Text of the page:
Even the Java Sparrows Call Your Hair
by George Kalamaras

ISBN: 0-9744503-2-4
Perfect Bound, $14.00
Publication Date: December 15, 2004.
5.25 x 8 inches, 108 pages

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1-800-869-7553 ; or Amazon.com.

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Even the Java Sparrows Call Your Hair is a bright book amidst dark times. Witness a young woman birthing a perfectly oval egg or learn the ropes of the Wang Wei Board Game, taking on the role of a lute or a panda chewing bamboo. Kalamaras’s electric poems move delicately between Eastern mystic thought, surrealism, and meditations on the human body and soul. They suggest that the body’s true spiritual worth can be discovered in its connectivity with the universe, alighting a pony on the tongue or an ascending angel out of the spine: His quieter musings work not so much as to question, but to point out a direction of understanding: “When you pull the earth apart to plant iris bulbs, what is that purple bending at the back of your throat? What bird sings in the Chinese elm with your vocal chords and the step of your weight that leaves traces of threatening sky on pointed leaves?”

The December 15th release of Even the Java Sparrows Call Your Hair “accidentally” marks the 80th anniversary of the publication of André Breton’s First Manifesto of Surrealism. Even the Java Sparrows draws heavily upon Kalamaras’s embrace of modern international poetry in translation, particularly that of the Spanish, Greek, French, and Japanese Surrealists who inhabit the groundwork of his vision, conversing at times with several of his heroes — Cesar Vallejo, Miguel Hernandez, Yannis Ritsos, and Takahashi Shinkichi, among others. The prose poems range from dealing with his parents’ divorce when he was a child and his deepening understanding of his Greek ancestry, to 1960s guitar heroes the likes of Jimi Hendrix, George Harrison, and John Cipollina, to his interest in ancient Chinese poetry blossoming forth in his invention of a “Wang Wei Board Game.” Kalamaras uses language as the primary vehicle of spiritual and emotive transformation — a language deeply rooted in the practice of meditation and the insights of a reciprocal vision of the interanimation of all things.

“The name Kalamaras means, as everyone knows, He Who Channels the Throat Songs of the Inflamed Detectives of Southern Surreality. He has more language at his command than Peter Mark Roget, but though we recognize the words, their electrifying combinations have never been heard before. Given Kalamaras’s impressively penetrating knowledge of English literature, and his pendant for Asian poetry, Tantric Buddhist texts, and twentieth century contemporary international poetry in translation, the delicious eclecticism of the poems and the velocity of their outrageously wide range of reference should be no surprise. But the alarming fact is: they are as surprising as they are addictive. Kalamaras is a prolific exploratory formalist in a class with Robert Burton. Even the Java Sparrows Call Your Hair is an inexhaustible jolt of caffeinated joy.”
—Forrest Gander

In “Wang Wei Board Game,” George Kalamaras devises a game based on the I Ching, the poems and lives of Meng Chiao, Tu Fu, and Li Po, moths, sexual desire, and contemporary fears and dreams. Like all games, it is fiction, both a narrative and a maze in which the reader becomes the writer, and (contrary to some theorists) the writer becomes the reader. Like the massive boulders floating in a Magritte painting, Kalamaras’ poems are dense and airy. They pull us into a world that is as haunting as the dream we can never quite remember. There are poems for George Harrison and Laura Nyro. The poet cites non-existent books one realizes should exist, as well as paintings none of us have seen. The footnotes of one poem reveal the secret stories running through any word that is used. Even the Java Sparrows Call Your Hair calls to us with the music of sirens and saxophones. It glows in the darkness of the post-apocalyptic imagination.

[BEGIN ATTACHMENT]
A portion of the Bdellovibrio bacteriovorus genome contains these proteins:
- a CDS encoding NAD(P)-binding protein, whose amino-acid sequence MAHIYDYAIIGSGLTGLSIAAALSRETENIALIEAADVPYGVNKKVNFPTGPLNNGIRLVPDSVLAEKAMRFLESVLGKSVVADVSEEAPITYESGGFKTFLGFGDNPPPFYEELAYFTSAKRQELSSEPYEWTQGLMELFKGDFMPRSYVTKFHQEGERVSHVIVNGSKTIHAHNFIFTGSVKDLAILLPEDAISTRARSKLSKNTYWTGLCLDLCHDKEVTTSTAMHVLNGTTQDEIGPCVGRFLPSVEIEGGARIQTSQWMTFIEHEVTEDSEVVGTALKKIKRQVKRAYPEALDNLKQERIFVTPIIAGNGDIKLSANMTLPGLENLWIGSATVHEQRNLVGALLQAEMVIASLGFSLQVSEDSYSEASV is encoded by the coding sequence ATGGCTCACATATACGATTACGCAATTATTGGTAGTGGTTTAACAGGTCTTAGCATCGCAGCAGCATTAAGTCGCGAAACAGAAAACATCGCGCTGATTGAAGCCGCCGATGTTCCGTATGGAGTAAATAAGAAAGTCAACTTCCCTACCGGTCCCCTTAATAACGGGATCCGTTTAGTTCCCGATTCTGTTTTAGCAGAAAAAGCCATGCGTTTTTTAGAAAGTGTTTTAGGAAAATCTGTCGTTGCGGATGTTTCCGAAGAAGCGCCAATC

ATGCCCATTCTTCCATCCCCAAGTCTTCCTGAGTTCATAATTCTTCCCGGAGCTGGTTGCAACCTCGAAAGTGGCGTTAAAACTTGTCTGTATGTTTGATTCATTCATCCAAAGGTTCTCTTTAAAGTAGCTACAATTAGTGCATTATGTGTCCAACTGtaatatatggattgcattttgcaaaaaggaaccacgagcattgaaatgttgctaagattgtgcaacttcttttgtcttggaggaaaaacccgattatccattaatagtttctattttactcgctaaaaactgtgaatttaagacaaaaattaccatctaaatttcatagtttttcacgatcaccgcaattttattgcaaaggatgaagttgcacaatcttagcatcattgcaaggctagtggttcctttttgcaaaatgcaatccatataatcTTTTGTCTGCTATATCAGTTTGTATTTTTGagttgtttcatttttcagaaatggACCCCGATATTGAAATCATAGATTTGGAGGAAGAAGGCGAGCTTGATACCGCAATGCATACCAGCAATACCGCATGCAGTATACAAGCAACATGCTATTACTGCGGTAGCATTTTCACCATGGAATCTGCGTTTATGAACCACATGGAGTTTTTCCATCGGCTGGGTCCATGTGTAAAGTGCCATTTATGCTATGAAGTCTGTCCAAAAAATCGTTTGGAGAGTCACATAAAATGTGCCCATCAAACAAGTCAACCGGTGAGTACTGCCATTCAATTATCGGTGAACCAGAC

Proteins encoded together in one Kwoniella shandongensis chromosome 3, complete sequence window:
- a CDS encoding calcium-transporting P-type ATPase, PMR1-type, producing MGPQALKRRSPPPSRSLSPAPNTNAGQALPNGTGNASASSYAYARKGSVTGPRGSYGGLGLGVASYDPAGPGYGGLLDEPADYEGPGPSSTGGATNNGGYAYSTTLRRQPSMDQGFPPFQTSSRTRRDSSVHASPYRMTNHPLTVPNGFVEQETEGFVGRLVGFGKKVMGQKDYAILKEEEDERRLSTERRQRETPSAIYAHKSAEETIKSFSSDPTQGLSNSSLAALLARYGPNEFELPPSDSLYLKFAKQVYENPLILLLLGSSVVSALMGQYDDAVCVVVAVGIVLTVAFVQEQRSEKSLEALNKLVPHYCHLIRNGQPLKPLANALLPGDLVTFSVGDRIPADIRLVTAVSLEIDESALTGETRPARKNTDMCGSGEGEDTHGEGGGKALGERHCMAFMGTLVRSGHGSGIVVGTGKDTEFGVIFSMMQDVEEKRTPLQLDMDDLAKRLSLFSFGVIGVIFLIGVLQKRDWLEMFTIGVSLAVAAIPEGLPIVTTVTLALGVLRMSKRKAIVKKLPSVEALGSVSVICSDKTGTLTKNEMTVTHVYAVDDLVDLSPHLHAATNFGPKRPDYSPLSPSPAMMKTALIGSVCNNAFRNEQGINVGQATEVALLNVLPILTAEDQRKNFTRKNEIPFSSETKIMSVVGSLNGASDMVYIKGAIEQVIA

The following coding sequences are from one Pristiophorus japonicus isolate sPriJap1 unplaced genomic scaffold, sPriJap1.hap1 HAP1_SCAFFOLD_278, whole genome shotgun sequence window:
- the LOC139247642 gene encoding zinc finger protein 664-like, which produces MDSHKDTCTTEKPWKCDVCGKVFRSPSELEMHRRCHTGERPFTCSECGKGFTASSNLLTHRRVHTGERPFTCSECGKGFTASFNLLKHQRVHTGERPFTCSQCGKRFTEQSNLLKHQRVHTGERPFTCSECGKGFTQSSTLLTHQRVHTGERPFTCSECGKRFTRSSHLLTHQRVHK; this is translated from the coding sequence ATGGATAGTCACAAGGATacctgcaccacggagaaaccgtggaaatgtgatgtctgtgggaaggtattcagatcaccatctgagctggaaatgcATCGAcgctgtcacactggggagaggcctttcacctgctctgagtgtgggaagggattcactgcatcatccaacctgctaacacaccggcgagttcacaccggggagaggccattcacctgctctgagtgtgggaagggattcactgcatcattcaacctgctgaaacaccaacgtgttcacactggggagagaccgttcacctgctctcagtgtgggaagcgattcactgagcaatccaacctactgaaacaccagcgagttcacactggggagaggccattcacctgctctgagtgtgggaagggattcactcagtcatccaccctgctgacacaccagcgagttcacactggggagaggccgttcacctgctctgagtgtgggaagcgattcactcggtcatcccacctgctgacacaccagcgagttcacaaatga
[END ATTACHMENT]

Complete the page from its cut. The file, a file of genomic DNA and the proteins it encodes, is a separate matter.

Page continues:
—John Yau

From Even the Java Sparrows Call Your Hair...


If the moon suddenly broke water in your left eardrum, would it feel like a halo widening into a sphere of Saturn, bending your head, your entire weighty sunflower, to the left? If the men come and give you a casket, place you in it face down in paisley tie, will you regard the silk from your past differently, that black stocking of your wife more like dusk or a hurricane approaching you from below? Do you wish for it over and over until the olive tree itself splinters and walks down to the river and Miguel Hernández is there waiting for you with the affectionate knives? Do you lean against the dishwasher and fantasize about a tomcat humping cabbage leaves just before it dies from the concussion thud of a sparrow that suddenly collapses against its head? Do you tap your skull at midnight and hear the bones of your face strain to expand rigid fingers? A drop of leopard milk oozing from the tip of your penis? The moon in the throat of an owl ruffle and lift toward something hollow? The day may be calm, the afternoon fierce, the evening quiet. If afternoon starlight spun invisible and crackled like fire, would you ask the neighbor girl at the lemonade stand for a nickel? A toy truck? A pink plastic jump rope to tie your hands together at your groin in prayer? The guy down the block selling Bibles for a piece of leather on which to bite? A prayer card with a blond Jesus and the loving memory date on which you were born and on which you first tasted the forgery of a fig? When you pull the earth apart to plant iris bulbs, what is that purple burning the bend at the back of your throat? What bird sings in the Chinese elm with your vocal cords and the step of your weight that leaves traces of threatening sky on pointed leaves?

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